“Mark Wahlberg is the definition of a modern day Renaissance Man: from Dirk Diggler to The Departed, The Basketball Diaries to Ted, Entourage to The Fighter, in front of the camera and behind — he’s done it all and he’s always memorable,” said Stephen Friedman, President of MTV. “Mark has captivated the MTV audience for over 20 years, and for this rare feat, we’re proud to recognize him with this year’s Generation Award.”

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'Doctor Who' star Karen Gillan gets terrorized in 'Oculus' trailer -- VIDEO

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We haven’t seen too much of Karen Gillan since she left Doctor Who — and even her appearance on last year’s special Christmas episode of the beloved sci-fi show was something of a blink-and-you’d-miss-it affair. But 2014 looks like it could be a big year for the Scottish actress, who has roles in both August’s Marvel movie Guardians of the Galaxy and the horror movie Oculus, in which she faces off against a supernatural force unleashed by an antique mirror.

The latter film is written and directed by Mike Flanagan and co-stars Brenton Thwaites, Rory Cochrane, and Gillan’s fellow small screen sci-fi veteran Katee Sackhoff.

Oculus is released April 11, but you can check out the film’s new trailer below. Take a look and tell us what you think.
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Sundance 2014: Mitt Romney doc does what his campaign couldn't -- EXCLUSIVE VIDEO

If you had told Greg Whiteley in 2006 that he was going to spend the next six years of his life on the road covering a presidential candidate, he probably would’ve reconsidered the opportunity he had initially pursued so diligently. “I just couldn’t have imagined swallowing up six years of life working on this project,” says the documentary filmmaker who was just coming off making two well-regarded movies in a three-year span. “I showed up on Christmas Eve, met the [Romney] family for the first time and filmed them discussing whether or not [Mitt] should run. And I just didn’t stop filming for six years.”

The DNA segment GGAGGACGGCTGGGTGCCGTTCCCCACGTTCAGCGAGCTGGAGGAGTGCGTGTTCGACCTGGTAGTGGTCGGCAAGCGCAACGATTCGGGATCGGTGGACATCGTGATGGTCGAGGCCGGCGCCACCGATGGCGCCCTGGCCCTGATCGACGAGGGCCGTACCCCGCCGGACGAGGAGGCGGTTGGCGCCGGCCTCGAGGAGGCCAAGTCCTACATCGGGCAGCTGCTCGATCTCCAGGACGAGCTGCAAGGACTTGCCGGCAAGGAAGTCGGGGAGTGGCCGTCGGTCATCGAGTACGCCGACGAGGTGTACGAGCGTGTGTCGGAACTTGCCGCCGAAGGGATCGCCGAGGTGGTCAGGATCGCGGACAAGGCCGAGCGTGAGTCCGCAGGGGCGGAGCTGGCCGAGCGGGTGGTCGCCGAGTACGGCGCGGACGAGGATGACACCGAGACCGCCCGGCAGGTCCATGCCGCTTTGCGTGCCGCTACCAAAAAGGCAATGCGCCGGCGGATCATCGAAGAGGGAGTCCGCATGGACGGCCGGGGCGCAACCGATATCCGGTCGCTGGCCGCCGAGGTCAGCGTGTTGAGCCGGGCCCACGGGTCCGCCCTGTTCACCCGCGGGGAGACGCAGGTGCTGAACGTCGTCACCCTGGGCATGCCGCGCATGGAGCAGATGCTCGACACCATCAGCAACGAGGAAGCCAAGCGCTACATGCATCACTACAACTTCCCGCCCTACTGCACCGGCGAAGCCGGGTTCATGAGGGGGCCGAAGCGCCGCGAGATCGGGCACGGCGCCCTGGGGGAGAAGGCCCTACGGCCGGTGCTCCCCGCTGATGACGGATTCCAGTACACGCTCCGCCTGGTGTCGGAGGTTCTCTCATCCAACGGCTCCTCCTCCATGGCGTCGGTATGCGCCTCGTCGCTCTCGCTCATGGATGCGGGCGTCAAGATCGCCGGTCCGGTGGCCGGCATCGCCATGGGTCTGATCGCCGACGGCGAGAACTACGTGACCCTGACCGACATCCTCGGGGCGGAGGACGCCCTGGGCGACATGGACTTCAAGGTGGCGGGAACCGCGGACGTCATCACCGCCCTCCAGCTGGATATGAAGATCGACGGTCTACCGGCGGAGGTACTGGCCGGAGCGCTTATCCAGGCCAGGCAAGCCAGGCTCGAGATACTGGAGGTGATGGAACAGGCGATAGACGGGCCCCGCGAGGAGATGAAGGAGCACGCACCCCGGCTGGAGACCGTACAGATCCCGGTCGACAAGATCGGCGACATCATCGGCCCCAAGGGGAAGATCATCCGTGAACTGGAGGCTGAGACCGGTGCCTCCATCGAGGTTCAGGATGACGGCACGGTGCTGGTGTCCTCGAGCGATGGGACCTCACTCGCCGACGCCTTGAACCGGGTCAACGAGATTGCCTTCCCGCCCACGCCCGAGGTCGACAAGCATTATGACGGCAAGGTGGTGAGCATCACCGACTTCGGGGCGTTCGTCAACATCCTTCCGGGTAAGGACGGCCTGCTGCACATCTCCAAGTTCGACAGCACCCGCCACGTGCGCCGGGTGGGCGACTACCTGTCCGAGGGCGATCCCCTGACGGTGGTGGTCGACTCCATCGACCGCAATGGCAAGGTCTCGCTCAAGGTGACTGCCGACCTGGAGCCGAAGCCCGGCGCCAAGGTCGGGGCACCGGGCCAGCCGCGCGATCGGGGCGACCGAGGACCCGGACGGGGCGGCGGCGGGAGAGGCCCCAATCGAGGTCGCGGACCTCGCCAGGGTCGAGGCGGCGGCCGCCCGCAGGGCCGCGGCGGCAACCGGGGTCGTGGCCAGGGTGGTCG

In Mitt, which premieres at the Sundance Film Festival on Friday and debuts on Netflix on Jan. 24, Whiteley’s cameras go beyond the campaigns, beyond the strategies, beyond the polls. Viewers barely glimpse Romney’s advisors or television talking heads, and the media-fueled horse-races that are the Republican primaries and general election exist only as a low buzz in the background. Instead, Whiteley is in the family room and hotel rooms of the giant brood of Romneys as they rally around their dad, catching them unguarded at the most crucial moments of the elections: losing to John McCain, the momentum-shifting 2012 debates with President Obama, and the almost-bittersweet final moment of a six-year campaign that came up short. You might not love the Mitt Romney who ran for president, but Whiteley makes it very difficult not to like the man and his family.

“People ask me, ‘How did this happen?’” says Whiteley, “To this day, I can’t tell you. I continue to be surprised by it.” READ FULL STORY